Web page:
Back in 2006 or 2007, when MySQL AB and Innobase Oy existed as separately controlled entities (Innobase had been acquired by Oracle Corporation), MySQL 5.1 introduced a pluggable storage engine interface and Oracle made use of it by distributing a separate InnoDB Plugin, which would contain some more bug fixes and improvements, compared to the version of InnoDB that was statically linked with the mysqld server that was distributed by MySQL AB. The built-in InnoDB would export global symbols, which would clash with the symbols of the dynamic InnoDB Plugin (which was supposed to override the built-in one when present).
The solution to this problem was to declare all global symbols with UNIV_INTERN, so that they would get the GCC function attribute that specifies hidden visibility.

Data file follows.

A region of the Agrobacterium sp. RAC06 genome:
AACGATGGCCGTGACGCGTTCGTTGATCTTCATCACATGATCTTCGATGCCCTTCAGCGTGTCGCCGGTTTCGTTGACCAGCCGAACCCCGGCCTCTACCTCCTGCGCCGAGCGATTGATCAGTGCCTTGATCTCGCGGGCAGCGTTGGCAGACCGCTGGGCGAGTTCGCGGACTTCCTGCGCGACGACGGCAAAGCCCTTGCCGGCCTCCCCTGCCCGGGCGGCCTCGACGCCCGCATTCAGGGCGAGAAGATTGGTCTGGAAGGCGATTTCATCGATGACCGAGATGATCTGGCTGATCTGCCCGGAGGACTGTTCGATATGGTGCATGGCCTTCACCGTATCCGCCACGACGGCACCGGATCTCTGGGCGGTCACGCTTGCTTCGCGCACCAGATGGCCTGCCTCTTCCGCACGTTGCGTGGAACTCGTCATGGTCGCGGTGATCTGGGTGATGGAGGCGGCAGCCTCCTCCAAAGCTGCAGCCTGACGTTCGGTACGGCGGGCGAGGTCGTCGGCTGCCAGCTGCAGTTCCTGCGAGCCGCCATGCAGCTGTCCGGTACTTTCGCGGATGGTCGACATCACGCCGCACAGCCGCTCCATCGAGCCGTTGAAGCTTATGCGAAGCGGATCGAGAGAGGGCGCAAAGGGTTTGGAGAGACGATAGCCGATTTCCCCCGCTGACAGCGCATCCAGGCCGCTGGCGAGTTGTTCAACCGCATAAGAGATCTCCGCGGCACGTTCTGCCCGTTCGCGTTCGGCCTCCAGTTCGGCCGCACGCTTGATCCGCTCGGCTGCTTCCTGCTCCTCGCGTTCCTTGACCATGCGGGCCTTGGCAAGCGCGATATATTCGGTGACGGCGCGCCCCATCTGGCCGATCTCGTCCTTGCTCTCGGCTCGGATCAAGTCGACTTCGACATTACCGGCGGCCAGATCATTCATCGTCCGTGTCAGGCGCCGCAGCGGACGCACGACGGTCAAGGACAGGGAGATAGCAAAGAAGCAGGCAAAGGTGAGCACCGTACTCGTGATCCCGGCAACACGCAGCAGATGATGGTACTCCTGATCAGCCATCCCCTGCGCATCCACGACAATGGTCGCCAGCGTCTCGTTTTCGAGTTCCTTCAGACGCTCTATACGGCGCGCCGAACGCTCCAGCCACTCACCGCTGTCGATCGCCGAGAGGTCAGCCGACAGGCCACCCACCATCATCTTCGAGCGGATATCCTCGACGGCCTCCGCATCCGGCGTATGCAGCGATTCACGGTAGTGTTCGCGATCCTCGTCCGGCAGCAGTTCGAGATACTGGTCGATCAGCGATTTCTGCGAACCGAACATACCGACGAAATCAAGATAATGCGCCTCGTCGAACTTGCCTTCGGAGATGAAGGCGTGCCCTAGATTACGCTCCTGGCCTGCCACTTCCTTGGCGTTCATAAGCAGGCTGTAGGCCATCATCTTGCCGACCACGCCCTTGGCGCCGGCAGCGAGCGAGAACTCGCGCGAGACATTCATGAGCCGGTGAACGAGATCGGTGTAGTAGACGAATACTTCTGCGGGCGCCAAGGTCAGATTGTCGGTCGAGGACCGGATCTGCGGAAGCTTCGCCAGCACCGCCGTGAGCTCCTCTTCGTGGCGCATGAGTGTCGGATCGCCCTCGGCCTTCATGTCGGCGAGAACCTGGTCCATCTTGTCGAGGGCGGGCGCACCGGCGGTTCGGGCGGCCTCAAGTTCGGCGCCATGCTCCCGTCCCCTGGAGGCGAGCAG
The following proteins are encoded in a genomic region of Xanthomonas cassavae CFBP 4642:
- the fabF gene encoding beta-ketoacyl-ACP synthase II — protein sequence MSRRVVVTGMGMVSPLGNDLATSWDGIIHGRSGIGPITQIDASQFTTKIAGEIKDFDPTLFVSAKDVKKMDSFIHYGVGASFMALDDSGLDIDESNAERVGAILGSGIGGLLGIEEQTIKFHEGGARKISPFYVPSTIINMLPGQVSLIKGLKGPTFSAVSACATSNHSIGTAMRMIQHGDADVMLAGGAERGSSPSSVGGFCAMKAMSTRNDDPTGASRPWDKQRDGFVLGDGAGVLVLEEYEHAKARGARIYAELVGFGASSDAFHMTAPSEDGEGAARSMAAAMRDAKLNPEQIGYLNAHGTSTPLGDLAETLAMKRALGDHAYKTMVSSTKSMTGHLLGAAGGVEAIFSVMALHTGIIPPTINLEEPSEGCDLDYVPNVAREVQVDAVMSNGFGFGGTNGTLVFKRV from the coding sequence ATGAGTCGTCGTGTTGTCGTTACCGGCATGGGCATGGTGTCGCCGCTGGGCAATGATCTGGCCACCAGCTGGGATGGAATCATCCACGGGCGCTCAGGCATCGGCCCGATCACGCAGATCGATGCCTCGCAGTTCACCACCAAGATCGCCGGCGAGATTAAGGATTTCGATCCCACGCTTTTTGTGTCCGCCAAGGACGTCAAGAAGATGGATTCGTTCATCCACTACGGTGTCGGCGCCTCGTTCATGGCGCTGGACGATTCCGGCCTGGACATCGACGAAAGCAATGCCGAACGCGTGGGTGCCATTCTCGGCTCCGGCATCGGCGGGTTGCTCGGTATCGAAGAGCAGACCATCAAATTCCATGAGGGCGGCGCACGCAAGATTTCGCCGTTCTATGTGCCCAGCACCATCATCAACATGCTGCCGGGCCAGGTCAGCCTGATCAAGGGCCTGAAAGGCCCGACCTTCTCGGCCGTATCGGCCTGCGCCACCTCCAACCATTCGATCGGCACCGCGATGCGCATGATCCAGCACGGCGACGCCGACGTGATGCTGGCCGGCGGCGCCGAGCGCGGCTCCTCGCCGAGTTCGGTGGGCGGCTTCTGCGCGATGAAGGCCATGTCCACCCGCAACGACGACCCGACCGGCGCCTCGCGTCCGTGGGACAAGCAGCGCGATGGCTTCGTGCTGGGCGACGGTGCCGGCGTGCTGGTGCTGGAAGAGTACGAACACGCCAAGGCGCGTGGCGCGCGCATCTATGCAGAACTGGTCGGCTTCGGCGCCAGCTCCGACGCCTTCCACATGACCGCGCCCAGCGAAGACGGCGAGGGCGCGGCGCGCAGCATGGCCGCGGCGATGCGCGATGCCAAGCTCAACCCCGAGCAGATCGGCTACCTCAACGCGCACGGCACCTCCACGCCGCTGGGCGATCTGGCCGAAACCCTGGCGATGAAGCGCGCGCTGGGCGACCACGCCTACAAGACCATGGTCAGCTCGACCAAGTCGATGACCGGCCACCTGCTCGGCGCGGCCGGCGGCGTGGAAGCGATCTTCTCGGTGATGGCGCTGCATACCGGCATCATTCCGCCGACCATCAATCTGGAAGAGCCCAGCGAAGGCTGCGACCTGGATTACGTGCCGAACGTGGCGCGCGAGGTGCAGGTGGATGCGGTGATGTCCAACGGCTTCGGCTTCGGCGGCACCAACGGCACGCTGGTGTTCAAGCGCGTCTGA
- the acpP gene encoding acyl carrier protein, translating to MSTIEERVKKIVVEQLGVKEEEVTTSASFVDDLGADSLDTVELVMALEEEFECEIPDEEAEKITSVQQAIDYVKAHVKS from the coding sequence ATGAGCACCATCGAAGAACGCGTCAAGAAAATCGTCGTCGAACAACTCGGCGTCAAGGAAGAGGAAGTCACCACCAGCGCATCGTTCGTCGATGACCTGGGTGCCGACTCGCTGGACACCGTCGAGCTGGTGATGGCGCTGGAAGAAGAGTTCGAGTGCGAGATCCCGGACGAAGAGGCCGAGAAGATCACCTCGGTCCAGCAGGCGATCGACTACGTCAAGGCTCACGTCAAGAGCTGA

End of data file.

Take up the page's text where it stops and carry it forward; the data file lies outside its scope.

Later, in MariaDB Server, something based on Percona XtraDB (a fork of MySQL’s InnoDB) became the statically linked implementation, and a more vanilla InnoDB was available as a dynamic plugin. Starting with MariaDB Server 10.2, there is only one InnoDB implementation available in MariaDB, and hence any reason to have the UNIV_INTERN definition was lost.